8 Contact details Trends Monday Friday Saturday until 2pm Millers Tuesday - Saturday What is the Headways service? You may not want a wig, or if you do have one you may not want to wear it all of the time. The Headways service provides stylish alternatives to wigs. It is based in the Patients Library on the 3rd floor of the hospital and you can pop in anytime Monday to Friday between 9.30am and 4.30pm. They can show you hats, turbans, scarves and hairpieces. They can also show you how to tie the scarves and give you advice about suppliers, so that you can look and feel confident during and after your treatment. Will I be able to use a deodorant? If you have lost hair under your arms you should avoid using perfumed deodorants. page 8 of 12

9 What happens when my hair grows back? When your hair grows back it may be curlier or finer than it was before. It may also be a different colour. Gradually your hair will become thicker and long enough to be styled. We advise you not to perm or colour your hair for about 3 to 6 months after your treatment finishes always have a strand test done before colouring your hair. You need to wait until your scalp is in a healthy condition and your skin is no longer sore, scaly, flaky or irritated. Other sources of support and information Macmillan Cancer Support has produced an excellent booklet Coping with Hair Loss which is free to patients. To get a copy please call: Local organisations Wig suppliers Millers Trends Cavendish Centre for Cancer Care page 9 of 12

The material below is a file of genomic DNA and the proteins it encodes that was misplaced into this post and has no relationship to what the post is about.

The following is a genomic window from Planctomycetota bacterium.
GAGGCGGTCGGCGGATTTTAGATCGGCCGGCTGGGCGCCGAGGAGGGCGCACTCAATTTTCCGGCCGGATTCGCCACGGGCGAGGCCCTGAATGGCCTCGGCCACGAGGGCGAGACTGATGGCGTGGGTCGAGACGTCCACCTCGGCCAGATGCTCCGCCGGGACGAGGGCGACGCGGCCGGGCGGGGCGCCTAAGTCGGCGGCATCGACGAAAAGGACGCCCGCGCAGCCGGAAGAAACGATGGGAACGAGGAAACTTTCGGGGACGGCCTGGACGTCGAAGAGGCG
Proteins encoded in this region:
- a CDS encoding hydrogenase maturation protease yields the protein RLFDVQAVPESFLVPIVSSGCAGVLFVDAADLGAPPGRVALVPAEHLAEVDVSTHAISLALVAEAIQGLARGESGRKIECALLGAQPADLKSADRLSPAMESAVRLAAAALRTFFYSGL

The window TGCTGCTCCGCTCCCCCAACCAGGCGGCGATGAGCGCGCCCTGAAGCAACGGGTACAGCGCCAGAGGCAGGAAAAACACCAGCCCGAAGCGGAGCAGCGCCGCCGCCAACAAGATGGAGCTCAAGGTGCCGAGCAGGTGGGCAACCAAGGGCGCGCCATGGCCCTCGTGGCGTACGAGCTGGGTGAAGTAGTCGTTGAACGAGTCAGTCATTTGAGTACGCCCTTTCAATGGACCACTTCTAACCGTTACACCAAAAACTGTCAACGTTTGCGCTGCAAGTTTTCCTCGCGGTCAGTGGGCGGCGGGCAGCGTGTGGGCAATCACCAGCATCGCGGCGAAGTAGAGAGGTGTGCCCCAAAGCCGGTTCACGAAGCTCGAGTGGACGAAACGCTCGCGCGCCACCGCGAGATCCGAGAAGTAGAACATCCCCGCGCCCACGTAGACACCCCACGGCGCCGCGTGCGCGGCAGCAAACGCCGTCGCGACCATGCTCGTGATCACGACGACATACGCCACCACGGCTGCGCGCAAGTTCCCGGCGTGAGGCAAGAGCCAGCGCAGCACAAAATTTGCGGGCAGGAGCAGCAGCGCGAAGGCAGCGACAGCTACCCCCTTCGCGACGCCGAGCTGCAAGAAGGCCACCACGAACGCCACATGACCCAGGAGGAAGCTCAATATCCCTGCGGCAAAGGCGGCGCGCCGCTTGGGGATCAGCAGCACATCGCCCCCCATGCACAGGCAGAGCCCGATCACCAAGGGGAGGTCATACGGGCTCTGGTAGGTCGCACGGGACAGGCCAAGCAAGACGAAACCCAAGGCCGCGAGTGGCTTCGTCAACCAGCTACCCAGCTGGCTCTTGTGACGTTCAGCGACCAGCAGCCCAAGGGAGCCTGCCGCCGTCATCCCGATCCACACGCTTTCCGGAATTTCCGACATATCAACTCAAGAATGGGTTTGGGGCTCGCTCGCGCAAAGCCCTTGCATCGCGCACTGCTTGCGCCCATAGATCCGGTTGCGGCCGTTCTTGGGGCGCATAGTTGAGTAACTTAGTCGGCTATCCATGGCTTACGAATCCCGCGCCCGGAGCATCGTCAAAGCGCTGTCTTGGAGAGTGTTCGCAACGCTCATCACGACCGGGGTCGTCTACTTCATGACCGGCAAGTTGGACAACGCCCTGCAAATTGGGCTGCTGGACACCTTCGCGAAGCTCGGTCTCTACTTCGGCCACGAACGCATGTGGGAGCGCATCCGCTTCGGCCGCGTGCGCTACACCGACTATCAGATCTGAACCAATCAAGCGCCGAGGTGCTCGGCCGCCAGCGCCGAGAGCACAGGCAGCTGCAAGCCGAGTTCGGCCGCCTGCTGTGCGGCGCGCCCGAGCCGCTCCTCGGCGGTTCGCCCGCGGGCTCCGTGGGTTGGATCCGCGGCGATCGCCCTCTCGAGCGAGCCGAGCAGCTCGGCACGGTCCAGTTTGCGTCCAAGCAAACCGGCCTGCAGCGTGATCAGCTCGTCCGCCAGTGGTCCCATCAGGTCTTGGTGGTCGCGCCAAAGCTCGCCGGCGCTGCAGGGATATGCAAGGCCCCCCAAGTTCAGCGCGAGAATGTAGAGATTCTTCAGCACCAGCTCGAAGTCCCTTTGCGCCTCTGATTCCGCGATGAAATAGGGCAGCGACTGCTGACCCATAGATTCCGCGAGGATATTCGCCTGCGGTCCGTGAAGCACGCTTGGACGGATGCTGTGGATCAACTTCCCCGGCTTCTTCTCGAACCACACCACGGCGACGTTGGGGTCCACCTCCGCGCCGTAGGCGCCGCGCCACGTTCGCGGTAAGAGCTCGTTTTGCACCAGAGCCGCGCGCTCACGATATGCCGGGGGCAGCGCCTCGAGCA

10 Weston Park Hospital support Headways (Patients Library) For stylish alternatives to wigs call: Cancer Information and Support Centre National organisations Macmillan Cancer Support (freephone) Breast Cancer Care (freephone) Alopecia Patients Association Offers support, practical advice and information for people who are suffering from hair loss, including help with hair loss due to chemotherapy. Lyons Court 1668 High Street Knowle West Midlands B93 OLY page 10 of 12

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12 Produced with support from Sheffield Hospitals Charity Working hard to fund improvements that make life better for patients and their families Please donate to help us do more Registered Charity No Alternative formats may be available on request. Please Sheffield Teaching Hospitals NHS Foundation Trust 2014 Re-use of all or any part of this document is governed by copyright and the Re-use of Public Sector Information Regulations 2005 SI 2005 No Information on re-use can be obtained from the Information Governance Department, Sheffield Teaching Hospitals. PD3525-PIL1139 v3 Issue Date: February Review Date: February 2016